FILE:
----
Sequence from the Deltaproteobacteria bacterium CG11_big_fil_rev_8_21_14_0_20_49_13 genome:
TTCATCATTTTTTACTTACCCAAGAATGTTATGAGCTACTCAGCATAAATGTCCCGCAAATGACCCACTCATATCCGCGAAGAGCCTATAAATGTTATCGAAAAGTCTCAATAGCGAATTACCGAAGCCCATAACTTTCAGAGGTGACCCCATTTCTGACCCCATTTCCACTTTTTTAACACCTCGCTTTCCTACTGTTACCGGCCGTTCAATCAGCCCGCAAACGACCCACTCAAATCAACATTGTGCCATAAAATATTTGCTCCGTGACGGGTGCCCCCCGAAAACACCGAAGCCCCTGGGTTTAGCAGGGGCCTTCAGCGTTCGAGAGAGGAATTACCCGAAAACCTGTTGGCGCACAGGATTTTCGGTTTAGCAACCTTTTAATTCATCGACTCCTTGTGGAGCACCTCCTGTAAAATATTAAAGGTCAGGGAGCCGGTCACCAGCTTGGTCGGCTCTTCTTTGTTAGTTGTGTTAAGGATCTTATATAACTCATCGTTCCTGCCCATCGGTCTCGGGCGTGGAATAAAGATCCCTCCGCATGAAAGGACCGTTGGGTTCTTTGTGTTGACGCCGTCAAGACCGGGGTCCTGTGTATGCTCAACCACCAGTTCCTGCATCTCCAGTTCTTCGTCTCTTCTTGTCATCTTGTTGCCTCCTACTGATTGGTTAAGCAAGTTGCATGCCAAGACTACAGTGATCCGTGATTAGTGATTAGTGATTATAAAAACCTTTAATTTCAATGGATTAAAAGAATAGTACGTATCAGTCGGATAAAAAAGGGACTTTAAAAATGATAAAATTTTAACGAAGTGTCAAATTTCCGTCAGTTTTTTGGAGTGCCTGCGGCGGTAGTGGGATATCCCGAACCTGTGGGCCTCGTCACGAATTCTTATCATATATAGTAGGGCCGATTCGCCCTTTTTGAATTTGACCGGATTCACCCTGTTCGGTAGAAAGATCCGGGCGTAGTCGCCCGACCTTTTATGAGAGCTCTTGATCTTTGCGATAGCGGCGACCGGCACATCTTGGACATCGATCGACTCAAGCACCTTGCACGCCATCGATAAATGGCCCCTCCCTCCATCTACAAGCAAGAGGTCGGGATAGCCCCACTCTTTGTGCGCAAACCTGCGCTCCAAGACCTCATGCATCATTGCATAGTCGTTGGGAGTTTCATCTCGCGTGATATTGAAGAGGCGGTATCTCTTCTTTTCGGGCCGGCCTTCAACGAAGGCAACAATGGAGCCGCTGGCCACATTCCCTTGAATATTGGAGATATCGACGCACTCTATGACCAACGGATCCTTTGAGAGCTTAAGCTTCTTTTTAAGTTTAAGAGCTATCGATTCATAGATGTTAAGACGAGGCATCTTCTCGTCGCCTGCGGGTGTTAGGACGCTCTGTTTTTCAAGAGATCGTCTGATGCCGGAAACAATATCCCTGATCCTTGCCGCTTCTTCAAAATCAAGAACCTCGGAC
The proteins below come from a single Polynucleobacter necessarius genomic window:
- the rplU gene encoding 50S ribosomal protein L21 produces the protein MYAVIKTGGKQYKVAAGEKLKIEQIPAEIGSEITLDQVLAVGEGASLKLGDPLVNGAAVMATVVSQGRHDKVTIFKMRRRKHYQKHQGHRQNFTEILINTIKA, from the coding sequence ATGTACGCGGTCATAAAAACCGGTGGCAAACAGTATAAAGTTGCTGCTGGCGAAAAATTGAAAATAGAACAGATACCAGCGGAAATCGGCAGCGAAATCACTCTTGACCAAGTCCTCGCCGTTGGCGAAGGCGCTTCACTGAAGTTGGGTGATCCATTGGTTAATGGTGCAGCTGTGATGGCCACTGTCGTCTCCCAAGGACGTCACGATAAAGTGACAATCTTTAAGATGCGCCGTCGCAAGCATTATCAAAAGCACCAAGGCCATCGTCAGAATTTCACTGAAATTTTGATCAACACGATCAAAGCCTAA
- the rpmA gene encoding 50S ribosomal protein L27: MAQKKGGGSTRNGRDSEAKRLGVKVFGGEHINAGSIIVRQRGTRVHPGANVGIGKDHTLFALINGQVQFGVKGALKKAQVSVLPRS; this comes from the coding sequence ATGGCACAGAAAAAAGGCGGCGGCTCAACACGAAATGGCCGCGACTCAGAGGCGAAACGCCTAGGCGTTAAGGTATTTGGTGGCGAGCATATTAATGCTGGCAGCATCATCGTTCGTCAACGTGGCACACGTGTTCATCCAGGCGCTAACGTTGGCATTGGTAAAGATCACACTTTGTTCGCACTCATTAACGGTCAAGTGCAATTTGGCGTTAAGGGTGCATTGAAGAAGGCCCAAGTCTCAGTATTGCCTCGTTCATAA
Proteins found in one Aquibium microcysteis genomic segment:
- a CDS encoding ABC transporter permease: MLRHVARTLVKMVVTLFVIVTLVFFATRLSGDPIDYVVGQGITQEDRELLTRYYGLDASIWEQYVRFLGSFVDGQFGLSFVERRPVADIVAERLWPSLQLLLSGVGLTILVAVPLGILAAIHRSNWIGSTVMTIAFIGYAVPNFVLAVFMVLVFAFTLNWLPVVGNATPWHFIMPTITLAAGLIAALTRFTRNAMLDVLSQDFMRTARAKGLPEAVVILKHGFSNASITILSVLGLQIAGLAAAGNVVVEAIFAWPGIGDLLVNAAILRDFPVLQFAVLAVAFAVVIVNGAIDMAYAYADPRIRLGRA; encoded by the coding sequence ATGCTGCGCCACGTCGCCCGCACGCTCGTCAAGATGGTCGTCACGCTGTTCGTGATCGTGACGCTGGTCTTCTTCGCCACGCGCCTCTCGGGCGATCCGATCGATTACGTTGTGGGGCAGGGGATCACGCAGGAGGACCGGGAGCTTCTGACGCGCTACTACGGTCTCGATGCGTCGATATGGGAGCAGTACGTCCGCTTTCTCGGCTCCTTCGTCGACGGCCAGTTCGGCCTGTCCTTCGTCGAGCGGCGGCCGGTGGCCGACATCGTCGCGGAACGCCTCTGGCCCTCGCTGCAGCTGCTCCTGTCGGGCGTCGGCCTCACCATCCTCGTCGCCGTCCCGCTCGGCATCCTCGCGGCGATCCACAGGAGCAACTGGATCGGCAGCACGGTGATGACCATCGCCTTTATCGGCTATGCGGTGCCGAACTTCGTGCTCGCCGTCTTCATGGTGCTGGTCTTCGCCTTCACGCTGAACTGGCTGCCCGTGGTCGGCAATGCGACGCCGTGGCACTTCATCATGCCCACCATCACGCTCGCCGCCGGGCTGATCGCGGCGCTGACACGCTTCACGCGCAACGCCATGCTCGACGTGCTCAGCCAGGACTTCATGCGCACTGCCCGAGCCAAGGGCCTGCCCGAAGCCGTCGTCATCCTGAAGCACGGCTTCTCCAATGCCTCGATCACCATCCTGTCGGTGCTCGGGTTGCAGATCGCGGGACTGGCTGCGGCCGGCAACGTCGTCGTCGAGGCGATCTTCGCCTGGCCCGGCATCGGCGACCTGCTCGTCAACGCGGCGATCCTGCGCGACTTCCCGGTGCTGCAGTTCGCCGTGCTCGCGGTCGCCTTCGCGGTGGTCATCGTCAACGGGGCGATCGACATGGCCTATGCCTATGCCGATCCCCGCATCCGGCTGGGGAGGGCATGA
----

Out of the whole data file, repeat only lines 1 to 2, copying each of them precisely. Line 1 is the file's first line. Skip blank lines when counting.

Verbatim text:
Sequence from the Deltaproteobacteria bacterium CG11_big_fil_rev_8_21_14_0_20_49_13 genome:
TTCATCATTTTTTACTTACCCAAGAATGTTATGAGCTACTCAGCATAAATGTCCCGCAAATGACCCACTCATATCCGCGAAGAGCCTATAAATGTTATCGAAAAGTCTCAATAGCGAATTACCGAAGCCCATAACTTTCAGAGGTGACCCCATTTCTGACCCCATTTCCACTTTTTTAACACCTCGCTTTCCTACTGTTACCGGCCGTTCAATCAGCCCGCAAACGACCCACTCAAATCAACATTGTGCCATAAAATATTTGCTCCGTGACGGGTGCCCCCCGAAAACACCGAAGCCCCTGGGTTTAGCAGGGGCCTTCAGCGTTCGAGAGAGGAATTACCCGAAAACCTGTTGGCGCACAGGATTTTCGGTTTAGCAACCTTTTAATTCATCGACTCCTTGTGGAGCACCTCCTGTAAAATATTAAAGGTCAGGGAGCCGGTCACCAGCTTGGTCGGCTCTTCTTTGTTAGTTGTGTTAAGGATCTTATATAACTCATCGTTCCTGCCCATCGGTCTCGGGCGTGGAATAAAGATCCCTCCGCATGAAAGGACCGTTGGGTTCTTTGTGTTGACGCCGTCAAGACCGGGGTCCTGTGTATGCTCAACCACCAGTTCCTGCATCTCCAGTTCTTCGTCTCTTCTTGTCATCTTGTTGCCTCCTACTGATTGGTTAAGCAAGTTGCATGCCAAGACTACAGTGATCCGTGATTAGTGATTAGTGATTATAAAAACCTTTAATTTCAATGGATTAAAAGAATAGTACGTATCAGTCGGATAAAAAAGGGACTTTAAAAATGATAAAATTTTAACGAAGTGTCAAATTTCCGTCAGTTTTTTGGAGTGCCTGCGGCGGTAGTGGGATATCCCGAACCTGTGGGCCTCGTCACGAATTCTTATCATATATAGTAGGGCCGATTCGCCCTTTTTGAATTTGACCGGATTCACCCTGTTCGGTAGAAAGATCCGGGCGTAGTCGCCCGACCTTTTATGAGAGCTCTTGATCTTTGCGATAGCGGCGACCGGCACATCTTGGACATCGATCGACTCAAGCACCTTGCACGCCATCGATAAATGGCCCCTCCCTCCATCTACAAGCAAGAGGTCGGGATAGCCCCACTCTTTGTGCGCAAACCTGCGCTCCAAGACCTCATGCATCATTGCATAGTCGTTGGGAGTTTCATCTCGCGTGATATTGAAGAGGCGGTATCTCTTCTTTTCGGGCCGGCCTTCAACGAAGGCAACAATGGAGCCGCTGGCCACATTCCCTTGAATATTGGAGATATCGACGCACTCTATGACCAACGGATCCTTTGAGAGCTTAAGCTTCTTTTTAAGTTTAAGAGCTATCGATTCATAGATGTTAAGACGAGGCATCTTCTCGTCGCCTGCGGGTGTTAGGACGCTCTGTTTTTCAAGAGATCGTCTGATGCCGGAAACAATATCCCTGATCCTTGCCGCTTCTTCAAAATCAAGAACCTCGGAC